And after surviving, he says, the critical part now is to focus on the living again. “And I was just surviving, by the skin of my teeth actually, and wasn’t living. Only now after I’ve got the help I needed do I feel like I’m living again, and that’s why I feel I’m in a good position to impact people.
“There is also that sense ‘if I knew then what I know now’. And I’m still seeing a psychologist, spaced out now to about once a month, and that’s the path we’re taking, to be the more independent, make it my own recovery. I’m not putting any pressure on myself either.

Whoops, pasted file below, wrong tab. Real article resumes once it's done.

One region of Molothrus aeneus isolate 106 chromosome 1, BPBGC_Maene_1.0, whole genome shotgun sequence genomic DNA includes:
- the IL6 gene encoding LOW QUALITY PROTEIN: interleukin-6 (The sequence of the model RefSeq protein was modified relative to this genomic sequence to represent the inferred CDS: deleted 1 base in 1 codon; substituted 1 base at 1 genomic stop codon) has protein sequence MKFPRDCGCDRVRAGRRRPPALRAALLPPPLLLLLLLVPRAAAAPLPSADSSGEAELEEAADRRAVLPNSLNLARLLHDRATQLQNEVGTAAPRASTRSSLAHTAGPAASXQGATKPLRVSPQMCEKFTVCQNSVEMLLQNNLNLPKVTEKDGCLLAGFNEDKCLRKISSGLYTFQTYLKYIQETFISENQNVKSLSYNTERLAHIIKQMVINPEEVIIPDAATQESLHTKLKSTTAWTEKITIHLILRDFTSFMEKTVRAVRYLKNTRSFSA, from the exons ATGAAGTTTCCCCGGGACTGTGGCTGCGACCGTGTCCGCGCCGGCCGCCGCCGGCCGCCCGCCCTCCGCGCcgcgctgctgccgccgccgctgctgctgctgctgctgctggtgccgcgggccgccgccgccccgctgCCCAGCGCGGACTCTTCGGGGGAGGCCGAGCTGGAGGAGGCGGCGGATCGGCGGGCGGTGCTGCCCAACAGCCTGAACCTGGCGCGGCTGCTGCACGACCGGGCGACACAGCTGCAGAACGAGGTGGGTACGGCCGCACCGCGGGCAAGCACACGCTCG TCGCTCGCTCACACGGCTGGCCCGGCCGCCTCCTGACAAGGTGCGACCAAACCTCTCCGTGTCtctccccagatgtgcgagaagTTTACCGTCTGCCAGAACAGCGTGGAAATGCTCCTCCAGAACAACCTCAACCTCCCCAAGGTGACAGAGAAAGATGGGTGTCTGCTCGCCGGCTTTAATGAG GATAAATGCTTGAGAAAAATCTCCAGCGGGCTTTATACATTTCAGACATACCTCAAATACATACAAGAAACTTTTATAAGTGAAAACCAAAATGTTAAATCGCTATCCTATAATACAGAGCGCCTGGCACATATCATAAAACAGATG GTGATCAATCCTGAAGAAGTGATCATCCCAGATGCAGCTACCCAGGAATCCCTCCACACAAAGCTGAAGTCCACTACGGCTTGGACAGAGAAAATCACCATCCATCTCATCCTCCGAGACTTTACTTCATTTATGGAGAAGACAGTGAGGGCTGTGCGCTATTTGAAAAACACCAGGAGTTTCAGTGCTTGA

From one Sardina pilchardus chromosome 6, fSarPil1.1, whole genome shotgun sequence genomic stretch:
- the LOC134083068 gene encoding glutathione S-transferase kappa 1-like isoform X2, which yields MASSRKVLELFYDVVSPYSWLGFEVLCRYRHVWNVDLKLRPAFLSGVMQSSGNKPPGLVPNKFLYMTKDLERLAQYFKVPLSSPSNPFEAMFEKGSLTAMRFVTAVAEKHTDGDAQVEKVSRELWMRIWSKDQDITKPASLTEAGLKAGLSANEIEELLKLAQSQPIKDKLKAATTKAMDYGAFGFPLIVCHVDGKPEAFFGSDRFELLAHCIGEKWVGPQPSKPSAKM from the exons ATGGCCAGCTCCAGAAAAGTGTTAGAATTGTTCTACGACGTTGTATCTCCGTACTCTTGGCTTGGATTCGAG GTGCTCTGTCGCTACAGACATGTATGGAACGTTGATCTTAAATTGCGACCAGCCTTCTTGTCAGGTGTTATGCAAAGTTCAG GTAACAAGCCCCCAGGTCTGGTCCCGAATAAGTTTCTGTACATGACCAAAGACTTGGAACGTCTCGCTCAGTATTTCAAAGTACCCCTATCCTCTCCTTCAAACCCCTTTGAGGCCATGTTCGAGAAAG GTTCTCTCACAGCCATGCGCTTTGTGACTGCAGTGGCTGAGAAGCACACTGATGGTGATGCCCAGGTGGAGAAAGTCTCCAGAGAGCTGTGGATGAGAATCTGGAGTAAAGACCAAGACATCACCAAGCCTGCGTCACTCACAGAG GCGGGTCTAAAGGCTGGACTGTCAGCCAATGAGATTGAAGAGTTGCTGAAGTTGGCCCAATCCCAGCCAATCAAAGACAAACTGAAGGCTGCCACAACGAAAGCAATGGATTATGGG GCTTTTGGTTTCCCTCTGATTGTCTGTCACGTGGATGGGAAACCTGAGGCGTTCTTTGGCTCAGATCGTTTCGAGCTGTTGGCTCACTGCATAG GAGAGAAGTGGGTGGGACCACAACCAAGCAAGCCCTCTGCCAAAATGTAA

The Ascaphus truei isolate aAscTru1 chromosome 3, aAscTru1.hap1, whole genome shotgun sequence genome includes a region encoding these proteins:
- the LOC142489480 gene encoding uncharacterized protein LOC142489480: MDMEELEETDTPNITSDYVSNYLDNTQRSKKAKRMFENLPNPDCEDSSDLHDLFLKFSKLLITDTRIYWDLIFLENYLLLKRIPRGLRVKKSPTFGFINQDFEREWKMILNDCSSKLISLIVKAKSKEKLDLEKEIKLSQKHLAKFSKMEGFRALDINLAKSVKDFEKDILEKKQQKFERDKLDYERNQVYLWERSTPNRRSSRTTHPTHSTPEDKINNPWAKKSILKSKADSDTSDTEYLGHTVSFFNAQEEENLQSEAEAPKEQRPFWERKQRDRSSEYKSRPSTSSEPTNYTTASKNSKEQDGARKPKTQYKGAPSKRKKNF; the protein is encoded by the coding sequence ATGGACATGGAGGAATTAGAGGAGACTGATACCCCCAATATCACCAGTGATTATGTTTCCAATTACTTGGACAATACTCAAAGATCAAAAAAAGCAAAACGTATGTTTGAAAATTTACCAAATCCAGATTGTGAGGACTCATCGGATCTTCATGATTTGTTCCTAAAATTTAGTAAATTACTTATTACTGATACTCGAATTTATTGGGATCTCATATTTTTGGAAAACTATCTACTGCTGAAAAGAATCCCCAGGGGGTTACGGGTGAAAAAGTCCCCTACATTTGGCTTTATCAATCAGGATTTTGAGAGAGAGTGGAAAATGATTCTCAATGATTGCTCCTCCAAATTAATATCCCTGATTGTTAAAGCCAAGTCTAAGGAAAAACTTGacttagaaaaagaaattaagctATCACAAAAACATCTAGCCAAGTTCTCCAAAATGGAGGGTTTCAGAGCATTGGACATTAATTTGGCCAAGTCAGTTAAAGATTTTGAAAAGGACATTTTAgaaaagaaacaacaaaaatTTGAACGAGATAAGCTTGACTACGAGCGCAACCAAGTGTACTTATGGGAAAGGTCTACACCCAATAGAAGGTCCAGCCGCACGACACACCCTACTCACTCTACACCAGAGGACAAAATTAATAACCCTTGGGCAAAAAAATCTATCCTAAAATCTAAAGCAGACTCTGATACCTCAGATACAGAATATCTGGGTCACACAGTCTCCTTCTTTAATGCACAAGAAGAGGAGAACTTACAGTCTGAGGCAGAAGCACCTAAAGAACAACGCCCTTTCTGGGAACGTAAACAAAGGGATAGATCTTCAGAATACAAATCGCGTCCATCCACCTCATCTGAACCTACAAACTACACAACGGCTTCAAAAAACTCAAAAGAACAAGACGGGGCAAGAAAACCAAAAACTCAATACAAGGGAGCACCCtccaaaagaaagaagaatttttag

“It could take six months, or six years, but eventually I will get that independence back, to go on, and there will be things in the way, because that’s life. But I want to strive for excellence in mental health as well. It may not be 100 per cent every day, but I won’t stop striving for it.”
Shane Carthy’s blog can be read here –
Corinthian: Sports and Mental Health panel discussion takes place this Saturday, at 2.0 in The Sugar Club: for more information see www.firstfortnight.ie